The Curious Mind, Episode 3: The expat challenge of going back

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00:09 Hello everyone and welcome to the curious mind podcast. My name is Gabriel Ellis. I'm a psychotherapist and Buddhist scholar and in this podcast I take deep dives into complex psychological topics that affect our wellbeing in general. [inaudible].

00:27 Today I am joined by Amit, who is a coaching client and has been an expert in Warsaw, Poland before he relocated back to the u s he exemplifies in a lively way what so many experts experience often with difficulty, but I think there are great possibilities to use the expert experience to improve our general satisfaction and quality of life. When we start an expert life and get confronted with a new culture, we get the chance to update ourselves, so to say, and to adjust our way of life to new circumstances. When relocating back, the difficulty is to integrate this updated version of ourselves into the old environment that represents how we were before we changed. Under these circumstances, the goal is two fold. When we moved back to our home culture, the first is to defend and maintain my newest developments. The way that I've changed over the last period of time. When I updated myself, I have to defend and maintain them because they were present. My updated ways to find satisfaction in life.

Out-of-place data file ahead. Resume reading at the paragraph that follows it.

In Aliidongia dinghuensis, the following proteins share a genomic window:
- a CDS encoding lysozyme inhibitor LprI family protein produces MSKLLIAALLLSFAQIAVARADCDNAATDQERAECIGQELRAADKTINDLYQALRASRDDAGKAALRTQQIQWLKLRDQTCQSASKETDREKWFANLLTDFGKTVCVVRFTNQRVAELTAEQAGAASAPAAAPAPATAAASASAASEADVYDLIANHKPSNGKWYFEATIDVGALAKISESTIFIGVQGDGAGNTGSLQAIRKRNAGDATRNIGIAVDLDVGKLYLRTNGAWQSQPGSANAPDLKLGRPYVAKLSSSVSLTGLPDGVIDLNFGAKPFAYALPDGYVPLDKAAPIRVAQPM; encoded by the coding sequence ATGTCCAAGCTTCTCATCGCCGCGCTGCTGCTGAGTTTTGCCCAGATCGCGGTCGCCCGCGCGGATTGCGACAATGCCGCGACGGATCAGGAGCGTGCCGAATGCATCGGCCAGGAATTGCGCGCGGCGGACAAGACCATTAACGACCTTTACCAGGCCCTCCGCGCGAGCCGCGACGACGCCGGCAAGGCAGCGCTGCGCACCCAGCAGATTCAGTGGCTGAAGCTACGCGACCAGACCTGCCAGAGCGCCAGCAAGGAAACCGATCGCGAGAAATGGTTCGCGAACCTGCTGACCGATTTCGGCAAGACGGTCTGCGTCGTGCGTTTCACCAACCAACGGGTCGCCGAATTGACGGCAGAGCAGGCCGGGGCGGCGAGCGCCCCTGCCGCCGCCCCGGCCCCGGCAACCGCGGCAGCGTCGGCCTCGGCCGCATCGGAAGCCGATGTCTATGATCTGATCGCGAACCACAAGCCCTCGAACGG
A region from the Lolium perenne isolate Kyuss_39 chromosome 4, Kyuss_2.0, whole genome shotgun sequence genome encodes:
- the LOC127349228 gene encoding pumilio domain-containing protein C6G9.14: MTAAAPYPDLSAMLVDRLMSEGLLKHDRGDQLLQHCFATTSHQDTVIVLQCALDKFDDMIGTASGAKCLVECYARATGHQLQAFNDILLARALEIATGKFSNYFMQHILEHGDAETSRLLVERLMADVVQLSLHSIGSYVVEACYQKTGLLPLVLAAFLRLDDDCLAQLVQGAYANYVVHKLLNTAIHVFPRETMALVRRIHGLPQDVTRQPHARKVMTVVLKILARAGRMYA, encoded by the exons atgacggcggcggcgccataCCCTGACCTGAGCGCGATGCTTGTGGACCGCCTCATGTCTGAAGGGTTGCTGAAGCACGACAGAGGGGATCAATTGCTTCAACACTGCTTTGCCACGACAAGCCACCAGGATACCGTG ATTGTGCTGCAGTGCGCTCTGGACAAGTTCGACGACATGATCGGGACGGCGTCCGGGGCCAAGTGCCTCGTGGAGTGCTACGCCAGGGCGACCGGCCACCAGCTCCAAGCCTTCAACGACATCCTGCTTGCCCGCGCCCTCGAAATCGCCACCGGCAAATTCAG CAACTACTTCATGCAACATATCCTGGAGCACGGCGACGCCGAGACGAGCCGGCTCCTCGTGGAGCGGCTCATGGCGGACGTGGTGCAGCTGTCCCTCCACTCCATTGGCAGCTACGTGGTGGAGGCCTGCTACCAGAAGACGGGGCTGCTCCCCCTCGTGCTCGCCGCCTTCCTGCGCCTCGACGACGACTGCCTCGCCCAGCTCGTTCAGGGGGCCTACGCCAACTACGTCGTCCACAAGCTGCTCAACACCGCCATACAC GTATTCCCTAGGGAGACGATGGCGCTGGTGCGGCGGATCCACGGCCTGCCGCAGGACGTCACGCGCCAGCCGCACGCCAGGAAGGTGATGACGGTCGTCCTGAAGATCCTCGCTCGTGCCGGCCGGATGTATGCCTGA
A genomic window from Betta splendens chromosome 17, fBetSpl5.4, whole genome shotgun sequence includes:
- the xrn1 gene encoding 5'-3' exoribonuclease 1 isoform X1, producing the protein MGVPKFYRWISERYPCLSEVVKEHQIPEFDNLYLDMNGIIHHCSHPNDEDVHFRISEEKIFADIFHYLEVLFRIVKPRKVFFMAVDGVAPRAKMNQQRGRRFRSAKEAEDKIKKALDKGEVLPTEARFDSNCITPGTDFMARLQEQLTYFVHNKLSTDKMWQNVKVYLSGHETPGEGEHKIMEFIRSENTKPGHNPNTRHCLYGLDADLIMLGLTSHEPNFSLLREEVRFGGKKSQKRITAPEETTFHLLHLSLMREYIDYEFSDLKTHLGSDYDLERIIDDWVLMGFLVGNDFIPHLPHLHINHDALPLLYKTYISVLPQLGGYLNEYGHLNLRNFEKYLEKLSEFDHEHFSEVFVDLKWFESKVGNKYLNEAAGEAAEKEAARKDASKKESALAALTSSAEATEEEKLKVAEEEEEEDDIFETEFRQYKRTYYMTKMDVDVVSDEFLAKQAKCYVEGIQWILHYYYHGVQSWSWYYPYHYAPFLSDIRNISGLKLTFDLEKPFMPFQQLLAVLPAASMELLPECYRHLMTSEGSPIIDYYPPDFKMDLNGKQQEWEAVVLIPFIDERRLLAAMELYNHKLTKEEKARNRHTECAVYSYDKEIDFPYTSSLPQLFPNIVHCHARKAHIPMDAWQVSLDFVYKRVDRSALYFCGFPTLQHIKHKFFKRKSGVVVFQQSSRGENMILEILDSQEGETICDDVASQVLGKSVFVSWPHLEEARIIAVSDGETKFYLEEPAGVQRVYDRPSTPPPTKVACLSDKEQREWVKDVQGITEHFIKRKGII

01:43 Cool.

01:43 And the second goal is to see my alleged old environment as a completely new place, which allows me to grow even more. And this necessitates to reject the old identity that the well known environment tries to impose on us. In other words, the challenge is to maintain the new version of myself and to also update my understanding of the old place that I've been and to make this new again, to see places differently, to experience people differently, to experience the culture differently. And this will allow me to find my new self and a new updated environment that nourishes me and allows me to grow further. Get a specific example of how someone processes and experience, which is so common among experts.

02:44 Welcome Amit to the podcast. Uh, you have been an expert yourself in Warsaw where I still live. And uh, maybe tell us a little bit more about your expert experience in general. Well,

02:58 I'm originally India. Uh,

03:00 I studied in u s I worked in u s and then I had an opportunity to move to Poland. I always wanted to move to Europe, particularly London, but then I moved to Poland around 2016, end of 2016 I stayed there for two, two and a half years. Uh, which was a great experience. Uh, got back in 2019 due to some personal health reasons and before fall, and I of course stayed in India for 16 or 17 years. Again, uh, very different cultures. So if I were to sum it up overall, I've seen cultures in India in us where I spent most of my college years and working years. Uh, and also a little bit in Tokyo. Uh, there are spent around two to three months and I think in Poland more so. So, you know, in a couple of books that has been mentioned, uh, in us, you are very kind and nice and you're very good on the surface.